High on ABC’s front page was a story about the reactions of relatives, friends and neighbours of the men identified as the perpetrators of the attacks, talking to reporters at a gathering organised in their home town of Ripoll to express solidarity with the victims (La madre del terrorista huido: “Creemos que ha habido una cabeza más grande que les ha lavado”) . Speaking through a relative, the mother of Younes Abouyaaqoub, suspected of driving the van used in the attack in Las Ramblas, condemned the attacks and called on her son to give himself up to the police. She believes he and the rest of the group were brainwashed. Others at the meeting expressed their shock at the terrible actions of a group of boys they had seen as totally normal; for some their world has fallen apart. The paper’s reporting shows some more familiar concerns starting to show through the narrative as well; there is indignation about a politician interviewed on Friday who referred to some victims as Catalans and others as Spanish (El conseller catalán de Interior distingue entre víctimas españolas y catalanas).
El Mundo includes a piece by expert on terrorism Pedro de Baños, trying to find answers to the questions of why us and why now (La mutación del terror salafista). He argues that the attacks have to be seen in the context of recent history in Syria and Iraq and the emergence of IS/Daesh from the remnants of Saddam Hussein’s army and intelligence services, amid the confusion of the Arab Spring. While many Islamic terrorist attacks in Europe can be ascribed to the backlash against the countries including the UK and France who had participated in armed intervention against Daesh, the attack in Spain owes more to the symbolic importance of Spain in IS ideology and reflects the group’s shifting strategies; rather than trying to get agents across borders, now too difficult, the aim is to instigate action by disaffected European Muslims. The piece highlights the success of IS in capitalising on the cultural dislocation often experienced by second and third-generation immigrants and the association between economic and social marginalization, petty crime and radicalisation; it also points to some more specific issues affecting Spain’s large Moroccan community including the impact of Spain’s continued presence in its North African enclaves of Ceuta and Melilla. The piece emphasises the need to guard against the backlash; the author concludes that “every hate message on social media is a small victory for the terrorists”.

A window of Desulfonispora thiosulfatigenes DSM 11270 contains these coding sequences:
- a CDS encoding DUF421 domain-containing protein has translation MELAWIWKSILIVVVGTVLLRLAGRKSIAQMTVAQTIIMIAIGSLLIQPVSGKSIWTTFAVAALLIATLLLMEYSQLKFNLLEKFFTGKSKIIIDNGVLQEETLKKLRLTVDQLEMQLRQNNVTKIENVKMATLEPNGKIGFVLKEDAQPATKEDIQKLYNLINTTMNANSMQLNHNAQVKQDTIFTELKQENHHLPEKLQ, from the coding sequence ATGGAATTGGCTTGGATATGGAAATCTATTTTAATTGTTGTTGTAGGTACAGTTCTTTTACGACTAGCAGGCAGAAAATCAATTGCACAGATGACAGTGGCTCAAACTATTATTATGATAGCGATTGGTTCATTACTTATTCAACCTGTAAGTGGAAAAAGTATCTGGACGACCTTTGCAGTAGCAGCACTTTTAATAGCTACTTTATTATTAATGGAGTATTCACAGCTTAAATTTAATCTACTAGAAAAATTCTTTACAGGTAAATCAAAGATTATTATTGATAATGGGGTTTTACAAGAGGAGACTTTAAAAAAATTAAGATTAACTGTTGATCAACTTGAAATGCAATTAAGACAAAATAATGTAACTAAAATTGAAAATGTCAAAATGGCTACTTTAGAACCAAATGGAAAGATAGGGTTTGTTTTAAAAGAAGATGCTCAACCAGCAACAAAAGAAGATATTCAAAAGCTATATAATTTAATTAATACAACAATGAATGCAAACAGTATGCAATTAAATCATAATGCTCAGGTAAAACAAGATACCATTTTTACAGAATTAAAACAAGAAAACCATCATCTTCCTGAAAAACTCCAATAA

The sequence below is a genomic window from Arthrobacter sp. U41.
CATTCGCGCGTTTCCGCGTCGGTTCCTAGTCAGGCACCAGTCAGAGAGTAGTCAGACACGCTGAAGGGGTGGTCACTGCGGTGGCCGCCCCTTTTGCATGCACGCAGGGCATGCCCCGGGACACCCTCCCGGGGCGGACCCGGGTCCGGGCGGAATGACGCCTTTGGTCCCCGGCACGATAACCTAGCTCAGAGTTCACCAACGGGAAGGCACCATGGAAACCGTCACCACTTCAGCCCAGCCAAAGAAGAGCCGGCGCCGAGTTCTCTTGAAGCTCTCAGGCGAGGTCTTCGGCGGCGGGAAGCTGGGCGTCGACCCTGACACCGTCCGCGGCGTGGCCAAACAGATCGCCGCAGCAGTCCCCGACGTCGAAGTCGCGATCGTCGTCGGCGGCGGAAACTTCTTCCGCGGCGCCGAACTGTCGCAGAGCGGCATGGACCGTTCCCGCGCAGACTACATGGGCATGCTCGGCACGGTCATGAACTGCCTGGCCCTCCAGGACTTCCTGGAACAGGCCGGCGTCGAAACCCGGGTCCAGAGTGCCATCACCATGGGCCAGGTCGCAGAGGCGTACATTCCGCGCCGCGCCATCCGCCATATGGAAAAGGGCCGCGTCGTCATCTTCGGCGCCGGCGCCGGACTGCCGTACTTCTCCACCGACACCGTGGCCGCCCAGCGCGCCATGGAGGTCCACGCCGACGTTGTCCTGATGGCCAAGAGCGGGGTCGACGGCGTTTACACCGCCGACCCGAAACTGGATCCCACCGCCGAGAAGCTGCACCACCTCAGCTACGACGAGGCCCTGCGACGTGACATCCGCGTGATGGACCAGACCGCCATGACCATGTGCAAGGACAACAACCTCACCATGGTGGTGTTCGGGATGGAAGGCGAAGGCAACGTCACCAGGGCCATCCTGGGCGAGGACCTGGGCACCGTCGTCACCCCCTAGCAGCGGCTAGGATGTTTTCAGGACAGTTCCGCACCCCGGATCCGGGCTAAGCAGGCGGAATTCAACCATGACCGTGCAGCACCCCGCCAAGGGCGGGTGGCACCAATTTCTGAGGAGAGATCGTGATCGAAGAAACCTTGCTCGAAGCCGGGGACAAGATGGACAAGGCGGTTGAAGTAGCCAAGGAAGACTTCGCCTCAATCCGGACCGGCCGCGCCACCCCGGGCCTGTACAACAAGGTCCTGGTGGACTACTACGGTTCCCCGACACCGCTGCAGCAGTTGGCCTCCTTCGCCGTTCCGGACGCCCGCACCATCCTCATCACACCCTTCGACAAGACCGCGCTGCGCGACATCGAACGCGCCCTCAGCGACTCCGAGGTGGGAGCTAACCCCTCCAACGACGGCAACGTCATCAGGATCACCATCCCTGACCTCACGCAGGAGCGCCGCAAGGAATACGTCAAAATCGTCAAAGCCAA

Peruvian author Mario Vargas Llosa picks up on some of the same themes in El País but explicitly rejects the argument that discrimination and deprivation are fostering terrorism, instead placing the blame squarely on a form of fanaticism which, like its historical predecessors, deprives followers of their ability to empathise with those outside the group or to tolerate differences (Sangre derramada: Los fanáticos nunca van a ganar la guerra) . This is an angry piece redeemed, for me, by Vargas Llosa’s funny and affectionate stories of the time he spent living in Barcelona, at a point when, he points out, the city was well ahead of the rest of Spain in throwing off the shackles of Francoism. He finishes with a warm tribute to Barcelona as a meeting place of different races, cultures, languages and ideas. Hear, hear.